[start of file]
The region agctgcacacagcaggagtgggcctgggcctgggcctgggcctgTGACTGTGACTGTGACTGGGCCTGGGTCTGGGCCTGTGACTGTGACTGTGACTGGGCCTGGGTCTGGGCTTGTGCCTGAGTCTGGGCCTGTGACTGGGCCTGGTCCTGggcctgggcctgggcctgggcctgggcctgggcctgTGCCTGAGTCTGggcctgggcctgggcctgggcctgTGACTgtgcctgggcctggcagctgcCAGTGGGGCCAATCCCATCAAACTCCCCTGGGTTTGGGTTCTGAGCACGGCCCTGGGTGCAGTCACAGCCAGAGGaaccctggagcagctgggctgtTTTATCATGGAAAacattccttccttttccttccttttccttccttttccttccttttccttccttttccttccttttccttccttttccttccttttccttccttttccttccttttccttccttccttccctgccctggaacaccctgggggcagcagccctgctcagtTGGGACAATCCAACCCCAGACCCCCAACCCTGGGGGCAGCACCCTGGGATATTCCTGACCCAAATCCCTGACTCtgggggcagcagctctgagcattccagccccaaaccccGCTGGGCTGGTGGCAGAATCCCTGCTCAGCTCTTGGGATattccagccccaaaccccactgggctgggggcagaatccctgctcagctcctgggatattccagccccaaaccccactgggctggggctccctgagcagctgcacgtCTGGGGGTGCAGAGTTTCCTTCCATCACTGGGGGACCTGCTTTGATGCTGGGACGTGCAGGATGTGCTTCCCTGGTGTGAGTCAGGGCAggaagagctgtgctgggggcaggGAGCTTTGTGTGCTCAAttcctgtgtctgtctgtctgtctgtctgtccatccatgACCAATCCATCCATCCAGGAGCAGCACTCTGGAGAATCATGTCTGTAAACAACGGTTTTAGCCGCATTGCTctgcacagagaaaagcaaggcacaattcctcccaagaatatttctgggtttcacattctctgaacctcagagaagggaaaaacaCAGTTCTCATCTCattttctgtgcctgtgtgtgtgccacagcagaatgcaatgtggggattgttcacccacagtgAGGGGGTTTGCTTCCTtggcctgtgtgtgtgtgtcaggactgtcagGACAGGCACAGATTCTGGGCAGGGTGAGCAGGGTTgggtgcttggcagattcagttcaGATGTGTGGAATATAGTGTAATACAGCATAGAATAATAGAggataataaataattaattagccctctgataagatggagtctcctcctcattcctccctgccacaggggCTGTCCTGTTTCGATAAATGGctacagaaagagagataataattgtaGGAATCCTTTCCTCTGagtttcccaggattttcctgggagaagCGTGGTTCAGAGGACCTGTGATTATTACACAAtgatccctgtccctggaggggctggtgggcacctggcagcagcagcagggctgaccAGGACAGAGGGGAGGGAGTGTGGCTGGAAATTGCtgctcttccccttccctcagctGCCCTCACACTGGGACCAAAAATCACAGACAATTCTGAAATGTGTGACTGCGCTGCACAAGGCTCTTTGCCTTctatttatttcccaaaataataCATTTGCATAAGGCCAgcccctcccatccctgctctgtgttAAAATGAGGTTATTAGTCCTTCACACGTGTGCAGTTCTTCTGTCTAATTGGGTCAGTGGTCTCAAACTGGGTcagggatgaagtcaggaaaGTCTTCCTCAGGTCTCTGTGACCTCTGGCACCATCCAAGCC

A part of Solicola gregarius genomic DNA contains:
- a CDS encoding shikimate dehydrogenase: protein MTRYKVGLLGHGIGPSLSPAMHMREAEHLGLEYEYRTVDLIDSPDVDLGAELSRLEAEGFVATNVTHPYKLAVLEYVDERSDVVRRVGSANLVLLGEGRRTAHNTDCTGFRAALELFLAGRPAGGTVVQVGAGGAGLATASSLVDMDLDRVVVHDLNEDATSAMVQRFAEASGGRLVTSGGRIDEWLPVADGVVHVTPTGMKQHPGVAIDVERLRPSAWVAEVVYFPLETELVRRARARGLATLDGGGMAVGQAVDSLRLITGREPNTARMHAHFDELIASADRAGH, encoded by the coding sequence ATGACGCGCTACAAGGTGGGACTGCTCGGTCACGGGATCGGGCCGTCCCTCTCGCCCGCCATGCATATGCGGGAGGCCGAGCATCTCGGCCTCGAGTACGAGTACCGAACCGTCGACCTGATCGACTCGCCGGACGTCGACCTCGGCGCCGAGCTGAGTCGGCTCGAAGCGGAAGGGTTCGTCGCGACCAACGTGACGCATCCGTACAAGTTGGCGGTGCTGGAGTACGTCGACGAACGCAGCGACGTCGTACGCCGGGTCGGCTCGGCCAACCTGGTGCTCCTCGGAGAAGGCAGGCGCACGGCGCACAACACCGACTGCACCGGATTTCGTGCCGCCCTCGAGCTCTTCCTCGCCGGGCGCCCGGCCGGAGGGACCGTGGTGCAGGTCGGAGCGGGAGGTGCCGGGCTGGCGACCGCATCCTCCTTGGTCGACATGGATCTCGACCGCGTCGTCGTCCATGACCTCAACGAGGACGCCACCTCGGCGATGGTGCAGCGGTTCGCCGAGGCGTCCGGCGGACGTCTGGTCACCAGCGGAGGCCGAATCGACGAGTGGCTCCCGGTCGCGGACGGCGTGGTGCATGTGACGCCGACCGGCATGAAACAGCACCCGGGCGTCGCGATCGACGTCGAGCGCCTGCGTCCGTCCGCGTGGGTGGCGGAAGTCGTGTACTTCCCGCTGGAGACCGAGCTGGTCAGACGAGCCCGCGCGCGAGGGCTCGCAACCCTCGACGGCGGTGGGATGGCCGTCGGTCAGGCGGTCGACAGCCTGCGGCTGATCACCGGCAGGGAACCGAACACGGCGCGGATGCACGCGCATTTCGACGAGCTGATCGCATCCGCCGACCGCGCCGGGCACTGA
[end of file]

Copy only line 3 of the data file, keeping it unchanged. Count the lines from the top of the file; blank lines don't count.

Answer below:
- a CDS encoding shikimate dehydrogenase: protein MTRYKVGLLGHGIGPSLSPAMHMREAEHLGLEYEYRTVDLIDSPDVDLGAELSRLEAEGFVATNVTHPYKLAVLEYVDERSDVVRRVGSANLVLLGEGRRTAHNTDCTGFRAALELFLAGRPAGGTVVQVGAGGAGLATASSLVDMDLDRVVVHDLNEDATSAMVQRFAEASGGRLVTSGGRIDEWLPVADGVVHVTPTGMKQHPGVAIDVERLRPSAWVAEVVYFPLETELVRRARARGLATLDGGGMAVGQAVDSLRLITGREPNTARMHAHFDELIASADRAGH, encoded by the coding sequence ATGACGCGCTACAAGGTGGGACTGCTCGGTCACGGGATCGGGCCGTCCCTCTCGCCCGCCATGCATATGCGGGAGGCCGAGCATCTCGGCCTCGAGTACGAGTACCGAACCGTCGACCTGATCGACTCGCCGGACGTCGACCTCGGCGCCGAGCTGAGTCGGCTCGAAGCGGAAGGGTTCGTCGCGACCAACGTGACGCATCCGTACAAGTTGGCGGTGCTGGAGTACGTCGACGAACGCAGCGACGTCGTACGCCGGGTCGGCTCGGCCAACCTGGTGCTCCTCGGAGAAGGCAGGCGCACGGCGCACAACACCGACTGCACCGGATTTCGTGCCGCCCTCGAGCTCTTCCTCGCCGGGCGCCCGGCCGGAGGGACCGTGGTGCAGGTCGGAGCGGGAGGTGCCGGGCTGGCGACCGCATCCTCCTTGGTCGACATGGATCTCGACCGCGTCGTCGTCCATGACCTCAACGAGGACGCCACCTCGGCGATGGTGCAGCGGTTCGCCGAGGCGTCCGGCGGACGTCTGGTCACCAGCGGAGGCCGAATCGACGAGTGGCTCCCGGTCGCGGACGGCGTGGTGCATGTGACGCCGACCGGCATGAAACAGCACCCGGGCGTCGCGATCGACGTCGAGCGCCTGCGTCCGTCCGCGTGGGTGGCGGAAGTCGTGTACTTCCCGCTGGAGACCGAGCTGGTCAGACGAGCCCGCGCGCGAGGGCTCGCAACCCTCGACGGCGGTGGGATGGCCGTCGGTCAGGCGGTCGACAGCCTGCGGCTGATCACCGGCAGGGAACCGAACACGGCGCGGATGCACGCGCATTTCGACGAGCTGATCGCATCCGCCGACCGCGCCGGGCACTGA